Most workers cannot afford to pay this amount without incurring high debt. Kuozui makes Toyota cars and exports car parts to Toyota-affiliated companies around the world, according to trade data from S&P Global Market Intelligence.

Toyota said that it is now working on the Kuozui Motors case and that " suppliers should not exploit employees with high recruitment fees and other costs that are considered unreasonable by international norms.” Kuozui Motors refused to disclose any information about its recruitment process.

However, in April, Toyota said, "We have confirmed that there are no unreasonable fees being imposed on migrant workers at Kuozui Motors, in alignment with local laws and societal norms." In other words, Toyota now finds it reasonable that migrant workers pay fees for jobs equalling more than two years' minimum wage in Vietnam.

Toyota's new statement contrasts not only its previous statement but also the code of conduct of the Responsible Business Alliance (RBA), of which Toyota is a member.

RBA is an industry coalition dedicated to responsible supply chains. RBA's code says that “Workers shall not be required to pay employers’ agents or sub-agents’ recruitment fees or other related fees for their employment. If any such fees are found to have been paid by workers, such fees shall be repaid to the worker”.

Former migrant employees of Honda Taiwan said they incurred high debts to pay the high fees for their jobs. Honda declined to disclose the nationalities of its current employees or its recruitment practice in Taiwan.

Mitsubishi refused to disclose if CMC, which makes Mitsubishi-branded cars in Taiwan, employs migrant workers. Yulon Nissan also declined to disclose information.

A chain reaction of hope for the future

There is also hope for the future. Our investigation has led some of the world’s biggest car brands – Toyota, General Motors, and others – to address forced labor risks at other Taiwanese suppliers, too.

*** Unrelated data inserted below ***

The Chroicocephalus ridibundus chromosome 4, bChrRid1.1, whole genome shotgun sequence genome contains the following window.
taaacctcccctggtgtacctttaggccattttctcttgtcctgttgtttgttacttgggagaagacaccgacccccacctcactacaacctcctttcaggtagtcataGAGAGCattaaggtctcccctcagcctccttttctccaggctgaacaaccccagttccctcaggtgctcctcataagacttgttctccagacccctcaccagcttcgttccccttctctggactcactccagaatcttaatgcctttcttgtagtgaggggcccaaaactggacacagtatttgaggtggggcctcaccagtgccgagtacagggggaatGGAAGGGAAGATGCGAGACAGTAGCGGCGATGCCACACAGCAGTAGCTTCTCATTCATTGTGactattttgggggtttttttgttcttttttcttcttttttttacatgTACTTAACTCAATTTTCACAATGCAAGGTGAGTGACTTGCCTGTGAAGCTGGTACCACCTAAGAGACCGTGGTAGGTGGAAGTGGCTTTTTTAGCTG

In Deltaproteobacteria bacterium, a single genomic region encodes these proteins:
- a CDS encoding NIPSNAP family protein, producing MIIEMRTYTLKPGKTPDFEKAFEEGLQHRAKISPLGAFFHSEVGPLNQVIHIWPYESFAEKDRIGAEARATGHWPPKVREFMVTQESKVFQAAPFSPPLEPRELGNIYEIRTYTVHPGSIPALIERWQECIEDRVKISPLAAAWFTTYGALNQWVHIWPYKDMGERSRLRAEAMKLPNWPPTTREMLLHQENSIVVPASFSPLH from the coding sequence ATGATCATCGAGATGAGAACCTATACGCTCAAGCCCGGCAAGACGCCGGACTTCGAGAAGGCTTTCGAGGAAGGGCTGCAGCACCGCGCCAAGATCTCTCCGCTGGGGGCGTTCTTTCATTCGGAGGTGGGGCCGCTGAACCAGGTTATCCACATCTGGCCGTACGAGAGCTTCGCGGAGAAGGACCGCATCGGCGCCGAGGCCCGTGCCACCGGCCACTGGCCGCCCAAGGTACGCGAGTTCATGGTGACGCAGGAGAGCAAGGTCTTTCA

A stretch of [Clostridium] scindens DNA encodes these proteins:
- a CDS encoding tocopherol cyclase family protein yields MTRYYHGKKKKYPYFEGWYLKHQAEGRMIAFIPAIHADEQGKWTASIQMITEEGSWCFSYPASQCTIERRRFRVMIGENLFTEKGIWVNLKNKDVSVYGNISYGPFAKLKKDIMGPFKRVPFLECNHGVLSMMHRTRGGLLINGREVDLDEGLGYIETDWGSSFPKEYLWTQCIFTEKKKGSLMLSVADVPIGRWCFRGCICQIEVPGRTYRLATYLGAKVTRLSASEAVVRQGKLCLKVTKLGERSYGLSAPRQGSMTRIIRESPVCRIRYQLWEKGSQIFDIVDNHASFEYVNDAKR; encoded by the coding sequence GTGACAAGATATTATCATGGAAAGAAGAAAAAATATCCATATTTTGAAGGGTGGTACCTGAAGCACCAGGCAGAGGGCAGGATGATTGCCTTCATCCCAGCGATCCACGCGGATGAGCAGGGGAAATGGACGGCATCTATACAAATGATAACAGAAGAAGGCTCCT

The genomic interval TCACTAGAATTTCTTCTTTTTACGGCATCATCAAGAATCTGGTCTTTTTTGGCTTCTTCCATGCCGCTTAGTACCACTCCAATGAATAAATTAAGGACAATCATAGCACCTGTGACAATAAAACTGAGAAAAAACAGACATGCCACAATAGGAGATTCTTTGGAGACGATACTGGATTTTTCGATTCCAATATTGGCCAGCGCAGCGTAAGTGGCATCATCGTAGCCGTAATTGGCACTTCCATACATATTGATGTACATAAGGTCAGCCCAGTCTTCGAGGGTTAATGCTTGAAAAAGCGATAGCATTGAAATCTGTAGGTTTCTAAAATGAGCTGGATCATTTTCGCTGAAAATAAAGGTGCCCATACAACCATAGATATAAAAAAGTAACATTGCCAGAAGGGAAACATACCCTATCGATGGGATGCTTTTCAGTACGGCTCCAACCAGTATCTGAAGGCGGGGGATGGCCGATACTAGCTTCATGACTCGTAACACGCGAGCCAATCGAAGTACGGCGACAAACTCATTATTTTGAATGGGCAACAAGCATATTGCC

“In addition to our engagement with the supplier (LMW), we have taken proactive steps to highlight these risks with other Taiwanese suppliers," said General Motors.

Toyota said that it had completed a survey of most of its Japanese suppliers regarding recruitment fees paid by technical interns and would now conduct a similar initiative in Taiwan.

“Taking advantage of our human rights due diligence efforts in Japan, we are confirming the situation of migrant workers in Taiwan and migrant workers working for Kuozui Motors,” Toyota said.

Other Japanese multinationals are already working with migrant workers to address forced labor risks abroad. However, it happens only after the damage is done and activists or journalists inform them.

Canon recently addressed forced labor risks at its Taiwanese branch after it had discussed a range of issues with its migrant employees. The company's migrant employees were reimbursed for recruitment fees in December 2022, and former employees were reimbursed in March 2023, said Canon, but declined to disclose the reimbursement amount.

Moving from voluntary responsibility to legal accountability

None of the issues uncovered at LMW, Kuozui Motors, or Honda Taiwan appear to be illegal in Taiwan. Japan has no laws requiring companies to address forced labor risks overseas.

In 2022, Japan’s government announced the “Guide¬lines on Respecting Human Rights in Responsible Supply Chains.” However, compliance is voluntary and not legally binding. Although the guidelines refer to corporate ethical responsibilities, they do not legally require companies to do anything. Japanese companies can declare a high level of ethical responsibility and yet avoid sanctions if they do not put those policies into practice.

Elsewhere in the world, such voluntary guidelines are being replaced with legally binding requirements to encourage large companies to avoid forced labor and other abuses in their overseas supply chains.

Countries like France and Germany have recently adopted laws requiring large companies to prevent human rights abuses in foreign supply chains or risk government sanctions.

Some laws in countries such as the USA, Canada, and Mexico allow authorities to stop imports at the border if they suspect the goods are made by forced labor. The EU is expected to adopt similar laws (the law was adopted in April 2024). South Korea and the Netherlands are also discussing bills.

Japan may leave its non-binding guidelines in place. However, even if there is no domestic progress in translating the guidelines into legally binding requirements to hold large companies accountable, foreign forced labor laws will likely hold Japanese companies accountable.

That movement has already begun. Companies not adapting to these changes may lose market access or risk fines and other penalties overseas. Doing nothing is not an option for much longer.